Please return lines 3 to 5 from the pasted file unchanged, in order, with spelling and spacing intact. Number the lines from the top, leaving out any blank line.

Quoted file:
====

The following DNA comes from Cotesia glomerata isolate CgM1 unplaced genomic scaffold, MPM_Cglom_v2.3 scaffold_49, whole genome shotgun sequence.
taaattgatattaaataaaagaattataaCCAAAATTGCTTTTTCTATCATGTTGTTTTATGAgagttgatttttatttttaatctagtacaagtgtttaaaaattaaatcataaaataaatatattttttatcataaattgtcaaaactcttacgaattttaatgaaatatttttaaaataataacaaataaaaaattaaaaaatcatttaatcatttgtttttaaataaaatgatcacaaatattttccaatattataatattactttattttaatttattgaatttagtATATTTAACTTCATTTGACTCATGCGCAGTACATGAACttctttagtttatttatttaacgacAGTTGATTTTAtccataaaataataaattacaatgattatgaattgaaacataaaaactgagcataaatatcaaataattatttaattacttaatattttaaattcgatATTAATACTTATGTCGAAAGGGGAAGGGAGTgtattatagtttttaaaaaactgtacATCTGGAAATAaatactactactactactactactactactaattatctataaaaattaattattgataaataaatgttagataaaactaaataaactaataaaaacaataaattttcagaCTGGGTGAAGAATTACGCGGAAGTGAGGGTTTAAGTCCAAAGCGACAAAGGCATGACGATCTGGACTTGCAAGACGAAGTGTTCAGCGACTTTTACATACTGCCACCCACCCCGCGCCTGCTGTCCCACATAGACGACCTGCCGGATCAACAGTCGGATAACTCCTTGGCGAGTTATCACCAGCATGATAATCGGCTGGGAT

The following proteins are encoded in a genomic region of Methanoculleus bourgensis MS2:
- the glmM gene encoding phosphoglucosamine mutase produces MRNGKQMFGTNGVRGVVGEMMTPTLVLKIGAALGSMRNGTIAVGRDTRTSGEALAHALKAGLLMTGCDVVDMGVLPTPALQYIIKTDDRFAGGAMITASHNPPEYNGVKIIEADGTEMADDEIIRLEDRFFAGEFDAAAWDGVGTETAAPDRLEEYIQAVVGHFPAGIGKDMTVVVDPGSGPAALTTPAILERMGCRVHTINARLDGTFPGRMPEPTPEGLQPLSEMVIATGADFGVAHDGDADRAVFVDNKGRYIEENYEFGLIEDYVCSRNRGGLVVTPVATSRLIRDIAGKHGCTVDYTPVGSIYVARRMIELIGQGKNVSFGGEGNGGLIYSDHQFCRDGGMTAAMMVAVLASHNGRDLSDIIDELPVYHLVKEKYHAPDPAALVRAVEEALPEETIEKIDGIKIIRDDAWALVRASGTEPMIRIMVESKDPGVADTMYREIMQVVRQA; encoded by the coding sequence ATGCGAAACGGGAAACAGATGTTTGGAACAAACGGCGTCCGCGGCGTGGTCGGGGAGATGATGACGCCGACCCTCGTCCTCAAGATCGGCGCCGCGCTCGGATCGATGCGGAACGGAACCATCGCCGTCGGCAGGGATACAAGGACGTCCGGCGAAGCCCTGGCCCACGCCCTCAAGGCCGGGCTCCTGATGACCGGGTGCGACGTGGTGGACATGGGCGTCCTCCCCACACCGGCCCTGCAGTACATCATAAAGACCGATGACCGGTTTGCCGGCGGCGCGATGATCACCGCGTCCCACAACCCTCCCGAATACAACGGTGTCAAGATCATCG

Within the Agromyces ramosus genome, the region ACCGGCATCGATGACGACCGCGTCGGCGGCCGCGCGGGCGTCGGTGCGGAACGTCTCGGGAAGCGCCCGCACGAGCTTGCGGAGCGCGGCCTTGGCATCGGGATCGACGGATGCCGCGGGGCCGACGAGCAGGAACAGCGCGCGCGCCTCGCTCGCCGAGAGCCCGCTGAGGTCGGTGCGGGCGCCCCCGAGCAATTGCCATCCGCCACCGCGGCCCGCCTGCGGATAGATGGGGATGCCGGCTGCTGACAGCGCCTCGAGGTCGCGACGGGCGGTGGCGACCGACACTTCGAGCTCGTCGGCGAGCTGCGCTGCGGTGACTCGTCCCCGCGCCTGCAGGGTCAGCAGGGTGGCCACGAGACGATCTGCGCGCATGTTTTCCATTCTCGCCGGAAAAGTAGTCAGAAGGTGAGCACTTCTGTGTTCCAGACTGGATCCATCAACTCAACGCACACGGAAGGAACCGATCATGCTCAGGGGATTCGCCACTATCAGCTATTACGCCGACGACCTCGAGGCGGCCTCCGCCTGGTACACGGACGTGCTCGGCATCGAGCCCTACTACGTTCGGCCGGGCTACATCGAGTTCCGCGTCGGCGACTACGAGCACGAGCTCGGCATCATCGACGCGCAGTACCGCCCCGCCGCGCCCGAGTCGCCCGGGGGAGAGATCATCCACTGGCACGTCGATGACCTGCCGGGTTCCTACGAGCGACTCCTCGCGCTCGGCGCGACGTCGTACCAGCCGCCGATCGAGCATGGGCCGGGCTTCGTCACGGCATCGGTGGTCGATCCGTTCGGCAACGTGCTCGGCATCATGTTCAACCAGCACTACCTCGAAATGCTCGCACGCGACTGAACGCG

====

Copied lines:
The following proteins are encoded in a genomic region of Methanoculleus bourgensis MS2:
- the glmM gene encoding phosphoglucosamine mutase produces MRNGKQMFGTNGVRGVVGEMMTPTLVLKIGAALGSMRNGTIAVGRDTRTSGEALAHALKAGLLMTGCDVVDMGVLPTPALQYIIKTDDRFAGGAMITASHNPPEYNGVKIIEADGTEMADDEIIRLEDRFFAGEFDAAAWDGVGTETAAPDRLEEYIQAVVGHFPAGIGKDMTVVVDPGSGPAALTTPAILERMGCRVHTINARLDGTFPGRMPEPTPEGLQPLSEMVIATGADFGVAHDGDADRAVFVDNKGRYIEENYEFGLIEDYVCSRNRGGLVVTPVATSRLIRDIAGKHGCTVDYTPVGSIYVARRMIELIGQGKNVSFGGEGNGGLIYSDHQFCRDGGMTAAMMVAVLASHNGRDLSDIIDELPVYHLVKEKYHAPDPAALVRAVEEALPEETIEKIDGIKIIRDDAWALVRASGTEPMIRIMVESKDPGVADTMYREIMQVVRQA; encoded by the coding sequence ATGCGAAACGGGAAACAGATGTTTGGAACAAACGGCGTCCGCGGCGTGGTCGGGGAGATGATGACGCCGACCCTCGTCCTCAAGATCGGCGCCGCGCTCGGATCGATGCGGAACGGAACCATCGCCGTCGGCAGGGATACAAGGACGTCCGGCGAAGCCCTGGCCCACGCCCTCAAGGCCGGGCTCCTGATGACCGGGTGCGACGTGGTGGACATGGGCGTCCTCCCCACACCGGCCCTGCAGTACATCATAAAGACCGATGACCGGTTTGCCGGCGGCGCGATGATCACCGCGTCCCACAACCCTCCCGAATACAACGGTGTCAAGATCATCG

Within the Agromyces ramosus genome, the region ACCGGCATCGATGACGACCGCGTCGGCGGCCGCGCGGGCGTCGGTGCGGAACGTCTCGGGAAGCGCCCGCACGAGCTTGCGGAGCGCGGCCTTGGCATCGGGATCGACGGATGCCGCGGGGCCGACGAGCAGGAACAGCGCGCGCGCCTCGCTCGCCGAGAGCCCGCTGAGGTCGGTGCGGGCGCCCCCGAGCAATTGCCATCCGCCACCGCGGCCCGCCTGCGGATAGATGGGGATGCCGGCTGCTGACAGCGCCTCGAGGTCGCGACGGGCGGTGGCGACCGACACTTCGAGCTCGTCGGCGAGCTGCGCTGCGGTGACTCGTCCCCGCGCCTGCAGGGTCAGCAGGGTGGCCACGAGACGATCTGCGCGCATGTTTTCCATTCTCGCCGGAAAAGTAGTCAGAAGGTGAGCACTTCTGTGTTCCAGACTGGATCCATCAACTCAACGCACACGGAAGGAACCGATCATGCTCAGGGGATTCGCCACTATCAGCTATTACGCCGACGACCTCGAGGCGGCCTCCGCCTGGTACACGGACGTGCTCGGCATCGAGCCCTACTACGTTCGGCCGGGCTACATCGAGTTCCGCGTCGGCGACTACGAGCACGAGCTCGGCATCATCGACGCGCAGTACCGCCCCGCCGCGCCCGAGTCGCCCGGGGGAGAGATCATCCACTGGCACGTCGATGACCTGCCGGGTTCCTACGAGCGACTCCTCGCGCTCGGCGCGACGTCGTACCAGCCGCCGATCGAGCATGGGCCGGGCTTCGTCACGGCATCGGTGGTCGATCCGTTCGGCAACGTGCTCGGCATCATGTTCAACCAGCACTACCTCGAAATGCTCGCACGCGACTGAACGCG